How the U.S. Customs Service Works

What Is the U.S. Customs Service, and How Long Has It Been Around?

A Border Patrol agent inspects a man-made tunnel near Nogales, Ariz. Such tunnels are used to transport drugs under the U.S. border.
John Denmark/U.S. Customs and Border Protection

On July 4, 1789, the First Congress passed, and President George Washington signed into law, the Tariff Act of 1789. This act authorized the collection of duties, or fees, on imported goods. (The act was proposed as a measure to raise money for the financially desperate young nation.) Points of entry were determined shortly after, and people -- citizens and visitors -- entering the U.S. began to be accountable for what they brought with them [source: Malloy].

For more than a century, U.S. Customs supported virtually the entire government and its infrastructure, according to Customs Service historians. Customs revenues were used to build Washington, D.C., many of the nation's lighthouses, and the U.S. military and naval academies.


The U.S. Customs Service, whose early activities were far-reaching and diverse, spawned other government agencies, including the Bureau of Census, the Department of Veterans Affairs, the U.S. Coast Guard and the National Institute of Standards and Technology.

In March of 2003, the U.S. Customs Service (along with employees from other organizations like the U.S. Border Patrol) became U.S. Customs and Border Protection, an agency of the Department of Homeland Security. With that update, the CPB became responsible for ensuring that all imports and exports are legal and comply with U.S. laws and regulations, and for collecting revenues associated with the enforcement of those laws. (Zachary Mann, a 13-year special agent and spokesman for the U.S. Customs Service, likes to describe the agency as the "oldest law enforcement agency" in the U.S.)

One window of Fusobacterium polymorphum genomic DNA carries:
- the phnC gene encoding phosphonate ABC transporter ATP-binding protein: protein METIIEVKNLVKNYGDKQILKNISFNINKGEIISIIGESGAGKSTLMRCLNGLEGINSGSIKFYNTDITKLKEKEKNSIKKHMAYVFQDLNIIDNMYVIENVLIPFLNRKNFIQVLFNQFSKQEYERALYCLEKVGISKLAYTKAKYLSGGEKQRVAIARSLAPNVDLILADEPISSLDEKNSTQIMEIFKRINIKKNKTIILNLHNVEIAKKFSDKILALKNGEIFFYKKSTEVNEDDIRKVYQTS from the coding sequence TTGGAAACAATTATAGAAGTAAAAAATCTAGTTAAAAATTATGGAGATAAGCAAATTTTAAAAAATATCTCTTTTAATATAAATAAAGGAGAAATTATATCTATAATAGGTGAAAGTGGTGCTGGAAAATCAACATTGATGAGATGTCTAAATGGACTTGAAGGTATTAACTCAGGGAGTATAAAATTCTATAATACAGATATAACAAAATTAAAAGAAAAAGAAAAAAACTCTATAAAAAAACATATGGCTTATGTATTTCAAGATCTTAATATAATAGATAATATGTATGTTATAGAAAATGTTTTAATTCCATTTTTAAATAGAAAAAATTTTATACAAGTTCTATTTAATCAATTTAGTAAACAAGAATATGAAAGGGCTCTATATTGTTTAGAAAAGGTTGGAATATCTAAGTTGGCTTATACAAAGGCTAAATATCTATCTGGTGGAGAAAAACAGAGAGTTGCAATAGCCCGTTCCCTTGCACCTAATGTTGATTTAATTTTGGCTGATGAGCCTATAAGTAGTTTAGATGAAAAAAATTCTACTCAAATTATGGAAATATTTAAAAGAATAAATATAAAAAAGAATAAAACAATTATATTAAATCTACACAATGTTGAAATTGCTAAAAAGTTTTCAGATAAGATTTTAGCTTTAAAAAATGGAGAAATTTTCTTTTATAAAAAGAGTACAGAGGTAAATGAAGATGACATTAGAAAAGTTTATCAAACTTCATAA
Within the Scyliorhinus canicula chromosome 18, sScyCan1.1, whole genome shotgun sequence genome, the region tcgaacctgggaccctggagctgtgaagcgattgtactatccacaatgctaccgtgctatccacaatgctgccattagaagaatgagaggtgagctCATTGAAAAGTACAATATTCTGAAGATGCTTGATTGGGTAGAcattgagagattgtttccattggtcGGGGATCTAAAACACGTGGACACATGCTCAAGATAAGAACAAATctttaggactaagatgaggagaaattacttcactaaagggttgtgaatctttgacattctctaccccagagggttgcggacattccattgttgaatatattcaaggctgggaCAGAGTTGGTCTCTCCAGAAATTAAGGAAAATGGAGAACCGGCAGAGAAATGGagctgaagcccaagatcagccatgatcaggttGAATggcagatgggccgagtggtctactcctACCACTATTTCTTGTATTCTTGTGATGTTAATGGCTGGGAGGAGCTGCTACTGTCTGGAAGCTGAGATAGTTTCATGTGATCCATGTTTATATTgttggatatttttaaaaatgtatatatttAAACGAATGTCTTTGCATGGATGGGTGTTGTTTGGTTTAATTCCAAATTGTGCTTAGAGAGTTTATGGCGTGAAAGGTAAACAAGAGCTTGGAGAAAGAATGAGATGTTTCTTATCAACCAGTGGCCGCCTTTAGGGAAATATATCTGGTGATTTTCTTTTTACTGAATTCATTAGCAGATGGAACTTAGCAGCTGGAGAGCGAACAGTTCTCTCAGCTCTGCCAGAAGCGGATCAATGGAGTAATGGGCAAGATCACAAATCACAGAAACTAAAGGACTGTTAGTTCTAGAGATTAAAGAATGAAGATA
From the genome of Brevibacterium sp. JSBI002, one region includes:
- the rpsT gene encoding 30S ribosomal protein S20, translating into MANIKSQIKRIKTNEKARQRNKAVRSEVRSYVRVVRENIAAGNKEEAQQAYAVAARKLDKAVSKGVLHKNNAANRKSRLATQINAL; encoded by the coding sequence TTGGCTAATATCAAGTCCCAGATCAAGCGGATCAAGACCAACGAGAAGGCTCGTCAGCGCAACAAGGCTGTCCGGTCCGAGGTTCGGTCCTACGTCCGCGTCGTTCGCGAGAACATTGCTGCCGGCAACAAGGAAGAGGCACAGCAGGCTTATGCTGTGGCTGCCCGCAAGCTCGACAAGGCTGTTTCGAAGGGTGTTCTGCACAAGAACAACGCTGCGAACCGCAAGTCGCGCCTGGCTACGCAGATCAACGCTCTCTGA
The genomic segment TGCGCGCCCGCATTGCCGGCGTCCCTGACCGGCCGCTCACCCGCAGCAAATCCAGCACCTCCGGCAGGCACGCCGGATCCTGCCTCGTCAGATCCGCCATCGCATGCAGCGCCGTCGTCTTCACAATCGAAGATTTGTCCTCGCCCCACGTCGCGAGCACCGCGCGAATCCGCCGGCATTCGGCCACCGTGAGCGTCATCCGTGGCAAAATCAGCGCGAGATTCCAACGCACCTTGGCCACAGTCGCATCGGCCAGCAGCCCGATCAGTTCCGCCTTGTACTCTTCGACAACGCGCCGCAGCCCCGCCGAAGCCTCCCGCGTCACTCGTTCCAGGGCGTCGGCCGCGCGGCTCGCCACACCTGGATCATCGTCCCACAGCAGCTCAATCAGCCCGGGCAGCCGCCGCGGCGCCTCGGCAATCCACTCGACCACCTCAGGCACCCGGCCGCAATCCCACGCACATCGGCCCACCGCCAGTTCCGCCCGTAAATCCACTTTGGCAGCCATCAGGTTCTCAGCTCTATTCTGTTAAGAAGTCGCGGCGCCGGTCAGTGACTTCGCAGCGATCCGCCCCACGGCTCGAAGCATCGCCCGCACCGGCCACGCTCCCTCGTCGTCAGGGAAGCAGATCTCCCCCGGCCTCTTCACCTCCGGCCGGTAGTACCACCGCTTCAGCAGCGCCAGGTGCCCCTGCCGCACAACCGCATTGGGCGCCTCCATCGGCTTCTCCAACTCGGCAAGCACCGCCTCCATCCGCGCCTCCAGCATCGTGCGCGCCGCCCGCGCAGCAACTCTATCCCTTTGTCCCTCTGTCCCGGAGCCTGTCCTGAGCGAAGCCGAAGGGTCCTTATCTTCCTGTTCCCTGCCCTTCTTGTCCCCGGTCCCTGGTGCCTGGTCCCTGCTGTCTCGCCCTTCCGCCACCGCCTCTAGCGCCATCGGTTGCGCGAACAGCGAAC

The agency also takes charge of the following activities [source: Wallechinsky]:

  • Seizing contraband, including illegal drugs and narcotics, and arresting people engaged in smuggling or other fraudulent behavior with the intent to get around customs laws
  • Processing people, luggage, cargo and mail
  • Protecting U.S. business and intellectual property rights by enforcing laws aimed at preventing illegal trade practices
  • Protecting the "general welfare and security" of the U.S. by enforcing import and export prohibitions and restrictions, including money laundering and the export of data essential to the production of mass weapons of warfare
  • Gathering import and export data for the purpose of compiling international trade statistics
  • Enforcing hundreds of laws -- many related to quality of life issues, such as pollution and health -- for approximately 40 other agencies